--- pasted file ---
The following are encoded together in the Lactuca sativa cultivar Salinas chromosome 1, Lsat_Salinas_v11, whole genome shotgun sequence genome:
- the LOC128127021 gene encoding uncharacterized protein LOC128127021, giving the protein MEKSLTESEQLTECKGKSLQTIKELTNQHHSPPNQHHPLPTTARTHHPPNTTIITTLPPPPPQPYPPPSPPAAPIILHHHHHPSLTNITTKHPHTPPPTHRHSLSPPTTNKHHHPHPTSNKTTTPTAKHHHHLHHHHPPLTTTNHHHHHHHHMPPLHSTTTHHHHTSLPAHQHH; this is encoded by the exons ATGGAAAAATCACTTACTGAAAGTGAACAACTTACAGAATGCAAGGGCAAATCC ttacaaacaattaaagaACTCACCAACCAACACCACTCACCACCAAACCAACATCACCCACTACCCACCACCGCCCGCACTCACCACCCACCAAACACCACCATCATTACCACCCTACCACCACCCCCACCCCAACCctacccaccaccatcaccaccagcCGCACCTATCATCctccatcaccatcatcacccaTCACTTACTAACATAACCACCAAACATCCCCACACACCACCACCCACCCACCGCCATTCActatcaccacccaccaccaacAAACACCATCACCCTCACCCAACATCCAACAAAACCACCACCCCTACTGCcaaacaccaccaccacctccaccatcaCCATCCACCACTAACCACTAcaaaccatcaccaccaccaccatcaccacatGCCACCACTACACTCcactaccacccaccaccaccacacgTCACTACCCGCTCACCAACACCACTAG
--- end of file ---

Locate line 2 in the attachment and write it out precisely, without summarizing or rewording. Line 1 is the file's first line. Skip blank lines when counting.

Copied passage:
- the LOC128127021 gene encoding uncharacterized protein LOC128127021, giving the protein MEKSLTESEQLTECKGKSLQTIKELTNQHHSPPNQHHPLPTTARTHHPPNTTIITTLPPPPPQPYPPPSPPAAPIILHHHHHPSLTNITTKHPHTPPPTHRHSLSPPTTNKHHHPHPTSNKTTTPTAKHHHHLHHHHPPLTTTNHHHHHHHHMPPLHSTTTHHHHTSLPAHQHH; this is encoded by the exons ATGGAAAAATCACTTACTGAAAGTGAACAACTTACAGAATGCAAGGGCAAATCC ttacaaacaattaaagaACTCACCAACCAACACCACTCACCACCAAACCAACATCACCCACTACCCACCACCGCCCGCACTCACCACCCACCAAACACCACCATCATTACCACCCTACCACCACCCCCACCCCAACCctacccaccaccatcaccaccagcCGCACCTATCATCctccatcaccatcatcacccaTCACTTACTAACATAACCACCAAACATCCCCACACACCACCACCCACCCACCGCCATTCActatcaccacccaccaccaacAAACACCATCACCCTCACCCAACATCCAACAAAACCACCACCCCTACTGCcaaacaccaccaccacctccaccatcaCCATCCACCACTAACCACTAcaaaccatcaccaccaccaccatcaccacatGCCACCACTACACTCcactaccacccaccaccaccacacgTCACTACCCGCTCACCAACACCACTAG